McCune’s pals returned to Cold Springs Sunday night for another campout and invited him along. His reply: "No, thanks."

Monday, October 13, 2014

Fire tanker shot after rollover wreck

A water tanker owned by the Echo Fire Department responding to a series of fires along the railroad tracks west of Pendleton rolled down an embankment and was shot before being towed away by employees of Woodpecker Truck in October of 2001.

The tanker rolled off Yoakum Road near Rieth Road when a volunteer driver apparently turned too hard on a gentle uphill curve and hit the shoulder, which gave way. The truck was totaled but the driver, who was using safety restraints, was uninjured.

A crew from Woodpecker Truck arrived to tow the rig back up the hill, but the tanker, which held 5,000 gallons of water, was too heavy even for two heavy-duty tow trucks, and the vehicle also came to rest on its side, burying the valves used to empty the tank. So the Woodpecker crew improvised — with a handgun. After the tanker was emptied, it took two hours to pull the truck off the hill.

Fire district officials said the tanker, an early ’80s model, would likely have its initial purchase cost covered by insurance, but were unsure how long it would take to replace. Echo Rural Fire Protection District Chief Merle Gehrke said the fire district purchased the truck from a Portland truck company for $10,500, but spent thousands of dollars converting the former gasoline tanker for its new role as a water tanker. It had been in service less than a year when the accident happened. “Whether we can find a replacement for that amount, I don’t know,” said fire district treasurer Kaye McAtee. “We were lucky on that one.” Winter weather and fewer fires would give the fire department time to look for a new tanker.

It was a interesting situation for Woodpecker Truck, too. Supervisor John Rehberg said, “Once in a while fire departments might have a tanker break down and we have to tow it in, but nothing like this.”

Wednesday, October 8, 2014

Hunting dog excels despite tragic injury

In the summer of 1985, 15-year-old Greg McCallum of Pendleton was training his new yellow Labrador retriever for bird hunting. Then tragedy struck.

“Molly” was hit by a car in Pendleton, and Greg was sure the dog would have to be put to sleep. But the veterinarian looking after Molly was sure the dog would pull through, impressed with her will to live after her left front leg was amputated.

“I didn’t think she’d ever be able to hunt but she was doing so well I decided to keep her,” Greg said in October of 1985, as Molly was running through her paces at the Southeast Washington Retriever Club field trial at the Umatilla National Wildlife Refuge near Irrigon. After the accident Molly was unsure of herself and had very little stamina, but bounced back quickly and the casual observer could hardly tell the rambunctious pup had only three legs.

During the field trial Molly had a little trouble with the first test involving pigeons, but caught on fast. Greg beamed after his dog paddled right to a downed duck, marked and retrieved it from a pond. The Pendleton sophomore knew he had a great hunting dog in the making.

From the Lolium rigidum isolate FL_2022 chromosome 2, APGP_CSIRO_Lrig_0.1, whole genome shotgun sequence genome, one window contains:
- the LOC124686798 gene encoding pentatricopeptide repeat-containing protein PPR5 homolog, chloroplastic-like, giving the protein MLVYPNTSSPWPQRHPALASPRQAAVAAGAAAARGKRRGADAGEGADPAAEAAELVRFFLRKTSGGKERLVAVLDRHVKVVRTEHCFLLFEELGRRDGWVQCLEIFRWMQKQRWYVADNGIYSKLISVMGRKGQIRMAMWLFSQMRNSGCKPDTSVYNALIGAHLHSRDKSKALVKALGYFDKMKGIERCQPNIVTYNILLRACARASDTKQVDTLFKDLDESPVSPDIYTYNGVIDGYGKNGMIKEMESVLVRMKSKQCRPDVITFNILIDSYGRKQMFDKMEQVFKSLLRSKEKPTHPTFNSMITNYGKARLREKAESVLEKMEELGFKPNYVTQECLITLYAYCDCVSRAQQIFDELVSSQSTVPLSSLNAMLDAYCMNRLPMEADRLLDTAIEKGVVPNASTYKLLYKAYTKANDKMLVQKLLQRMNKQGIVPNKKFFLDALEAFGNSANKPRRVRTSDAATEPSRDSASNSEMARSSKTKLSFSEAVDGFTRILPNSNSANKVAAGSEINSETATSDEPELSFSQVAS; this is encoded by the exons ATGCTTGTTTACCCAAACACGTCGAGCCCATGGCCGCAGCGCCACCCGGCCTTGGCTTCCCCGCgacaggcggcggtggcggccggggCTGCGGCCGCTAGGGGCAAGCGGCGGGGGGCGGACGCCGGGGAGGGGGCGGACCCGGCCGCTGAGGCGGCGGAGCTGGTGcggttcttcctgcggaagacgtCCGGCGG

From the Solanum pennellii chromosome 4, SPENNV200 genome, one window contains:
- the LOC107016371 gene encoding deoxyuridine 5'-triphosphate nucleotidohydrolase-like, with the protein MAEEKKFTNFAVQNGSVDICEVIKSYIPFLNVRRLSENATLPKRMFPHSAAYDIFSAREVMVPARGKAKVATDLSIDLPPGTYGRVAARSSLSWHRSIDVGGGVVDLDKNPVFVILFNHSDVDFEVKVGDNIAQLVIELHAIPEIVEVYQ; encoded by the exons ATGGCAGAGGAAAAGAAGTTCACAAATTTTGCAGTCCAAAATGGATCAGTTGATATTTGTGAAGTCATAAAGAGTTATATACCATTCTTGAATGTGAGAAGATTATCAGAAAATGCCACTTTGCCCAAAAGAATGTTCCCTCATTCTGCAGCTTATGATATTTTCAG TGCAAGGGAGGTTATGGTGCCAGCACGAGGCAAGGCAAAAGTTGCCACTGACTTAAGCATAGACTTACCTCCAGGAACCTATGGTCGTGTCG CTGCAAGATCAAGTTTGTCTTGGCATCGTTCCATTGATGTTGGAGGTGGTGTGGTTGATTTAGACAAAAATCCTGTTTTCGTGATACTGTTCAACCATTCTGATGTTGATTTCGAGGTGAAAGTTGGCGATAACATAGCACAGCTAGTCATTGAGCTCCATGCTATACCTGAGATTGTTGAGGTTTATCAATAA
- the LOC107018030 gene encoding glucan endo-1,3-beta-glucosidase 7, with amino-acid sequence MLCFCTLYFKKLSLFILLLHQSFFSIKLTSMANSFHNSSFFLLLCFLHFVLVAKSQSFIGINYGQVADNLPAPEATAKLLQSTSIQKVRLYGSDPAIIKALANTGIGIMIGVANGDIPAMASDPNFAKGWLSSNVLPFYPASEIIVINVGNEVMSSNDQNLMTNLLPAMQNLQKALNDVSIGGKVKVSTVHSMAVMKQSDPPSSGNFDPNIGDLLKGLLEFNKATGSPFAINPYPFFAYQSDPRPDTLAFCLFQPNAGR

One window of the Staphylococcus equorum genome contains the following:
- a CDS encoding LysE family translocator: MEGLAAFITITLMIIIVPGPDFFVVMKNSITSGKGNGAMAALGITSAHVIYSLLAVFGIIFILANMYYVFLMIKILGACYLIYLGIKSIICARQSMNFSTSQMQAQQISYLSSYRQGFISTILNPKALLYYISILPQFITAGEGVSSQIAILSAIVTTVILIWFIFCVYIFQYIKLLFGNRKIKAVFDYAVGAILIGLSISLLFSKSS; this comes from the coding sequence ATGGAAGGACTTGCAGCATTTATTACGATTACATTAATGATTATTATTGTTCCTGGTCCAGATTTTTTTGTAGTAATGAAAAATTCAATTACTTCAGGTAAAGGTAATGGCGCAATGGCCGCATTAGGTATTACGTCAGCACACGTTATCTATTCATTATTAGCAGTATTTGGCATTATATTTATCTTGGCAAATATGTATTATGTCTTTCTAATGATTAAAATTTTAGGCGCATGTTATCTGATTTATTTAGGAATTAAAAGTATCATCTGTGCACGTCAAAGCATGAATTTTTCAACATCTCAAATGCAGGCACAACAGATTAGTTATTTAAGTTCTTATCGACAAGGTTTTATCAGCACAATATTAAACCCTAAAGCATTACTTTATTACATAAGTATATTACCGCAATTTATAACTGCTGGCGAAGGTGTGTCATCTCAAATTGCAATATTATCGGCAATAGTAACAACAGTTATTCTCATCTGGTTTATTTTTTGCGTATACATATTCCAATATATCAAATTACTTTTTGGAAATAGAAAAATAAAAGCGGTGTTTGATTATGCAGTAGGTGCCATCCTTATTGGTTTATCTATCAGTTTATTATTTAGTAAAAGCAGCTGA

Wednesday, October 1, 2014

Interrupted study thwarts jailbreak

A county clerk trying to find some peace and quiet in order to do a little studying thwarted a jailbreak on October 4, 1922, in Pendleton. The attempted escape made a strong case for the construction of a new jail building in Umatilla County.

C.C. Proebstel, deputy county clerk, returned to his office after working hours that evening in order to do a little reading in the peace and quiet of the empty courthouse. An unusual noise disturbed his study, but he paid little attention to it at first. After the noise had gone on for a while, Proebstel came to the conclusion that someone must be using a saw in the jail. He went to the sheriff’s office to report his suspicion, but no one at the office was able to go to the jail to investigate.

Proebstel returned to his studies, but the suspicious noise weighed on his mind and he returned to the sheriff’s office several times until he was able to find a deputy that could look into the matter. When Deputy Sheriff Dave Lavender arrived to inspect the jail, he found Fred Blake coming down a ladder on which he had been standing to saw through boards in the ceiling of the jail (which was the floor of the courtroom above). Blake was using a case knife that had been notched for use as a saw.

Blake had been arrested as one of four men that held up and robbed men in the Huron road camp the previous spring. The sheriff’s office theorized that someone outside the jail had supplied Blake with his improvised saw and that it had been notched before it was given to him. Blake had made considerable headway, sawing through three boards before his efforts were discovered. If Proebstel had not been irritated by the sound of the saw, Blake may very well have won his way to freedom.